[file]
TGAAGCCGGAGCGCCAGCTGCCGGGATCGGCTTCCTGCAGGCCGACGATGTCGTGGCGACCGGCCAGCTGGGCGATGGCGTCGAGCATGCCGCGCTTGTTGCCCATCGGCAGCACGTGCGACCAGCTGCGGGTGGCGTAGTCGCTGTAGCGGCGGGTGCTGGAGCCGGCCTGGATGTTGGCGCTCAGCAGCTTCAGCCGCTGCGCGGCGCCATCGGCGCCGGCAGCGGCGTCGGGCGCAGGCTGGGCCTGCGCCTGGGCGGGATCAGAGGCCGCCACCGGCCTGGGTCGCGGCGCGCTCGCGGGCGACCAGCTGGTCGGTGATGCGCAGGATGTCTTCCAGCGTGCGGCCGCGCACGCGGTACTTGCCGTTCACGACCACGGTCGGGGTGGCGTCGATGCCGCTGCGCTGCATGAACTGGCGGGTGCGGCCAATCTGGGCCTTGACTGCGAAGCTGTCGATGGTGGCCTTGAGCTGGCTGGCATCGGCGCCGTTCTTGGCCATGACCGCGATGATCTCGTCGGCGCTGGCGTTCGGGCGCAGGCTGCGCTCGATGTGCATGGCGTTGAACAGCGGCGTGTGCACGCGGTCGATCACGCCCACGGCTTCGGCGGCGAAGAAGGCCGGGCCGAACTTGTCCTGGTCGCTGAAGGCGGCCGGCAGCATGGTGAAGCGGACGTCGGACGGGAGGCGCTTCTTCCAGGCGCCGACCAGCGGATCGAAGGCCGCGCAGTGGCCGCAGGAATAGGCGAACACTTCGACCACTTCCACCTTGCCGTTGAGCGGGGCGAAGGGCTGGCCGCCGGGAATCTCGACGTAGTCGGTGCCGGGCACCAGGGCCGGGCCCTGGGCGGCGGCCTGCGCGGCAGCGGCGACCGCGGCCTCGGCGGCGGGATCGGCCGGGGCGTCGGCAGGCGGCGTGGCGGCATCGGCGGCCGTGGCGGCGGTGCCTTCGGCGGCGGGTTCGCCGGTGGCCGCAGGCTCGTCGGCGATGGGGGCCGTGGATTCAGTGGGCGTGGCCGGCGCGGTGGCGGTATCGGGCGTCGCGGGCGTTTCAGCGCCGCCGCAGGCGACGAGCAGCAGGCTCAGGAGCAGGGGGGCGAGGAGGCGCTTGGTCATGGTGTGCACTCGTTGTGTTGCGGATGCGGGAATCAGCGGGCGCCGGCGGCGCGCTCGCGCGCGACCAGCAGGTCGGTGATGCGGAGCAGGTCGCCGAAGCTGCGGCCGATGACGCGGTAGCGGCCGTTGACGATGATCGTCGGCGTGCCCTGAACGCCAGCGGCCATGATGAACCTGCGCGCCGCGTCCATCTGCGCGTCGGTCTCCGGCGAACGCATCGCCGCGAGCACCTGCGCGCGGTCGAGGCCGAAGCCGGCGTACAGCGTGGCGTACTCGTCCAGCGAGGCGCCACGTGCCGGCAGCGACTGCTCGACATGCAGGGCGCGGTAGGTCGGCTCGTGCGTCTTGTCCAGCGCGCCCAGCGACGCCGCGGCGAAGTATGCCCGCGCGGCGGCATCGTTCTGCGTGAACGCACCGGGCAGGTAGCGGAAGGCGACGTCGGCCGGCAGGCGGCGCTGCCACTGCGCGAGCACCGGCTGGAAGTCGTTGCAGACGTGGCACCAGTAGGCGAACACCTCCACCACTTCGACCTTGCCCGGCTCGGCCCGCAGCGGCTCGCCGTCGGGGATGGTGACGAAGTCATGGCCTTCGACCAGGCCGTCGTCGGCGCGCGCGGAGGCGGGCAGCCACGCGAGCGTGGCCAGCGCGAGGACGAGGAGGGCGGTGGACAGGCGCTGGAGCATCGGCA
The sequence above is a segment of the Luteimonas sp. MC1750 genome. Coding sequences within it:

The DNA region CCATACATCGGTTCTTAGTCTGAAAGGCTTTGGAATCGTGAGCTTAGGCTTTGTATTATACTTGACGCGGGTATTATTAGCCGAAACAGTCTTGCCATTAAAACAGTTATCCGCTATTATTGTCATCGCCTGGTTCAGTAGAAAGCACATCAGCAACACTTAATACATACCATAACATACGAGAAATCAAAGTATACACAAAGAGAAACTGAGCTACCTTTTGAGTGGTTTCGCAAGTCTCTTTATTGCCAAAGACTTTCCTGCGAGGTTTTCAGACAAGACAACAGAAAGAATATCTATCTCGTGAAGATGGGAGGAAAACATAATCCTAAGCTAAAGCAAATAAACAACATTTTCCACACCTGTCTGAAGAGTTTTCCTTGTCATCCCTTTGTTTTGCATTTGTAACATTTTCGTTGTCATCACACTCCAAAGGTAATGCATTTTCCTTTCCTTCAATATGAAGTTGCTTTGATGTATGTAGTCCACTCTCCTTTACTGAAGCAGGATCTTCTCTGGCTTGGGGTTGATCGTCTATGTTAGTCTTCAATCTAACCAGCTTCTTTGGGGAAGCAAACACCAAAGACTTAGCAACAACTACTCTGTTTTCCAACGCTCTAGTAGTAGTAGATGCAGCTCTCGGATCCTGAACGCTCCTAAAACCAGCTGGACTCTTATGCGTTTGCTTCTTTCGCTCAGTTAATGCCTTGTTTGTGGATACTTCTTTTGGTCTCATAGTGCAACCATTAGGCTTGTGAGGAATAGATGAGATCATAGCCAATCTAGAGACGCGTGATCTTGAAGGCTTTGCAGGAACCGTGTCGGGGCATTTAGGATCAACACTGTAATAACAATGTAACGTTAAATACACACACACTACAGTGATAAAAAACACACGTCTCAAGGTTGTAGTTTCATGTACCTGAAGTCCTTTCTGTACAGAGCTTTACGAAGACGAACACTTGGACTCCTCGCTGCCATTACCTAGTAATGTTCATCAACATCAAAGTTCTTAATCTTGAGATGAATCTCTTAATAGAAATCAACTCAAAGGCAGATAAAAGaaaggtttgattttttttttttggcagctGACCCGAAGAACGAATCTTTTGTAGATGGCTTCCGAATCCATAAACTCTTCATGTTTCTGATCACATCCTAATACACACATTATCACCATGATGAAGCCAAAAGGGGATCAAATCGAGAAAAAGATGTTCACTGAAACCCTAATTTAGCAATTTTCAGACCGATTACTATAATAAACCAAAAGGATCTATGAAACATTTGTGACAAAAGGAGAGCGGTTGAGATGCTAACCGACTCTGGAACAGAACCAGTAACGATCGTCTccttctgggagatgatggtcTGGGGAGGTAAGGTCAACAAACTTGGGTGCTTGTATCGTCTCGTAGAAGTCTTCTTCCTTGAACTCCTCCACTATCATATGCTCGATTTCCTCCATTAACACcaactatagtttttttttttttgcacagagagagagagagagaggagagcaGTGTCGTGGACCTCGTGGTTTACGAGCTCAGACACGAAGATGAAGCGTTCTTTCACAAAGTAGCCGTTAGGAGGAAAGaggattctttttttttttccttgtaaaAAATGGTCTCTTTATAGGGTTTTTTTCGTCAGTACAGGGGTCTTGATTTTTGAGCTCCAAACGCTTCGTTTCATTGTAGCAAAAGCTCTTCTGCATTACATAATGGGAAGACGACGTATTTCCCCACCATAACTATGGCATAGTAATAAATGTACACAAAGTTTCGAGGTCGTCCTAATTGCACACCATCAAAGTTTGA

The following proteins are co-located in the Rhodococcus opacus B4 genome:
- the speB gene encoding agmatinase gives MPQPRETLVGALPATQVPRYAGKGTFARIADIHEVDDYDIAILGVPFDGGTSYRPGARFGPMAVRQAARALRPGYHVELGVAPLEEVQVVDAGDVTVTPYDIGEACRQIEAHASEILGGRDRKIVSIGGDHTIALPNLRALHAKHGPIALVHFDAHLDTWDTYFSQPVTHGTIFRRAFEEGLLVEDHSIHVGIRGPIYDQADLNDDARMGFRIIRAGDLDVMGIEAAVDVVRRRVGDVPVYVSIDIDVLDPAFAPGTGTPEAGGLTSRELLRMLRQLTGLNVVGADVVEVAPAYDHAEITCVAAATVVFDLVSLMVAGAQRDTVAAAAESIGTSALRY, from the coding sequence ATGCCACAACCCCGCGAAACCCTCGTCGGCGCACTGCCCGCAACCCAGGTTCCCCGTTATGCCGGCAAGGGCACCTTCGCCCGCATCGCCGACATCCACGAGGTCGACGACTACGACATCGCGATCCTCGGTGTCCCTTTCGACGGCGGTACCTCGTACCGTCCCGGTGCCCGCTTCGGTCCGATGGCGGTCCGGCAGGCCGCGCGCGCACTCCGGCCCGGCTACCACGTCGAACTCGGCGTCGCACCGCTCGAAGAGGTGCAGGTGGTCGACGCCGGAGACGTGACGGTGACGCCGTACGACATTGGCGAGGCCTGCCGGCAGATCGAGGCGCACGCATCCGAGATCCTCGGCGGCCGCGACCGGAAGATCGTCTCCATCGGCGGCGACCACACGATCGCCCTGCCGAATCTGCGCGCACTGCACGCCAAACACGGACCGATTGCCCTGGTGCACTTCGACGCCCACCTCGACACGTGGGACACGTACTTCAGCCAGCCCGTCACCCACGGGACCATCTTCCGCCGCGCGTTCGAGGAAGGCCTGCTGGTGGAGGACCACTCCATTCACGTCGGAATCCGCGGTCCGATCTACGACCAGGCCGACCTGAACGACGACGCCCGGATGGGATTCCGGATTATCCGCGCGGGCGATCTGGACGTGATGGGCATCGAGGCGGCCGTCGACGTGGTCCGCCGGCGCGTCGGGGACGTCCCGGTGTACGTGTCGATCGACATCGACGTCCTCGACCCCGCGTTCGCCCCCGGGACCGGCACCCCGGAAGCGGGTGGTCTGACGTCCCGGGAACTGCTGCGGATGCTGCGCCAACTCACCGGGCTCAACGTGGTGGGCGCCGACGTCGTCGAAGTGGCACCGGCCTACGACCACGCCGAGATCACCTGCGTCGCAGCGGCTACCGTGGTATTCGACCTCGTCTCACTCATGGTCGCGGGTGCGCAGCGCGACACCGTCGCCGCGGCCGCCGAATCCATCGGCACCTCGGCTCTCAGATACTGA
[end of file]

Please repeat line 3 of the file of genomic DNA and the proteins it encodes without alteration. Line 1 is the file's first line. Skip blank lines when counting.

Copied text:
The DNA region CCATACATCGGTTCTTAGTCTGAAAGGCTTTGGAATCGTGAGCTTAGGCTTTGTATTATACTTGACGCGGGTATTATTAGCCGAAACAGTCTTGCCATTAAAACAGTTATCCGCTATTATTGTCATCGCCTGGTTCAGTAGAAAGCACATCAGCAACACTTAATACATACCATAACATACGAGAAATCAAAGTATACACAAAGAGAAACTGAGCTACCTTTTGAGTGGTTTCGCAAGTCTCTTTATTGCCAAAGACTTTCCTGCGAGGTTTTCAGACAAGACAACAGAAAGAATATCTATCTCGTGAAGATGGGAGGAAAACATAATCCTAAGCTAAAGCAAATAAACAACATTTTCCACACCTGTCTGAAGAGTTTTCCTTGTCATCCCTTTGTTTTGCATTTGTAACATTTTCGTTGTCATCACACTCCAAAGGTAATGCATTTTCCTTTCCTTCAATATGAAGTTGCTTTGATGTATGTAGTCCACTCTCCTTTACTGAAGCAGGATCTTCTCTGGCTTGGGGTTGATCGTCTATGTTAGTCTTCAATCTAACCAGCTTCTTTGGGGAAGCAAACACCAAAGACTTAGCAACAACTACTCTGTTTTCCAACGCTCTAGTAGTAGTAGATGCAGCTCTCGGATCCTGAACGCTCCTAAAACCAGCTGGACTCTTATGCGTTTGCTTCTTTCGCTCAGTTAATGCCTTGTTTGTGGATACTTCTTTTGGTCTCATAGTGCAACCATTAGGCTTGTGAGGAATAGATGAGATCATAGCCAATCTAGAGACGCGTGATCTTGAAGGCTTTGCAGGAACCGTGTCGGGGCATTTAGGATCAACACTGTAATAACAATGTAACGTTAAATACACACACACTACAGTGATAAAAAACACACGTCTCAAGGTTGTAGTTTCATGTACCTGAAGTCCTTTCTGTACAGAGCTTTACGAAGACGAACACTTGGACTCCTCGCTGCCATTACCTAGTAATGTTCATCAACATCAAAGTTCTTAATCTTGAGATGAATCTCTTAATAGAAATCAACTCAAAGGCAGATAAAAGaaaggtttgattttttttttttggcagctGACCCGAAGAACGAATCTTTTGTAGATGGCTTCCGAATCCATAAACTCTTCATGTTTCTGATCACATCCTAATACACACATTATCACCATGATGAAGCCAAAAGGGGATCAAATCGAGAAAAAGATGTTCACTGAAACCCTAATTTAGCAATTTTCAGACCGATTACTATAATAAACCAAAAGGATCTATGAAACATTTGTGACAAAAGGAGAGCGGTTGAGATGCTAACCGACTCTGGAACAGAACCAGTAACGATCGTCTccttctgggagatgatggtcTGGGGAGGTAAGGTCAACAAACTTGGGTGCTTGTATCGTCTCGTAGAAGTCTTCTTCCTTGAACTCCTCCACTATCATATGCTCGATTTCCTCCATTAACACcaactatagtttttttttttttgcacagagagagagagagagaggagagcaGTGTCGTGGACCTCGTGGTTTACGAGCTCAGACACGAAGATGAAGCGTTCTTTCACAAAGTAGCCGTTAGGAGGAAAGaggattctttttttttttccttgtaaaAAATGGTCTCTTTATAGGGTTTTTTTCGTCAGTACAGGGGTCTTGATTTTTGAGCTCCAAACGCTTCGTTTCATTGTAGCAAAAGCTCTTCTGCATTACATAATGGGAAGACGACGTATTTCCCCACCATAACTATGGCATAGTAATAAATGTACACAAAGTTTCGAGGTCGTCCTAATTGCACACCATCAAAGTTTGA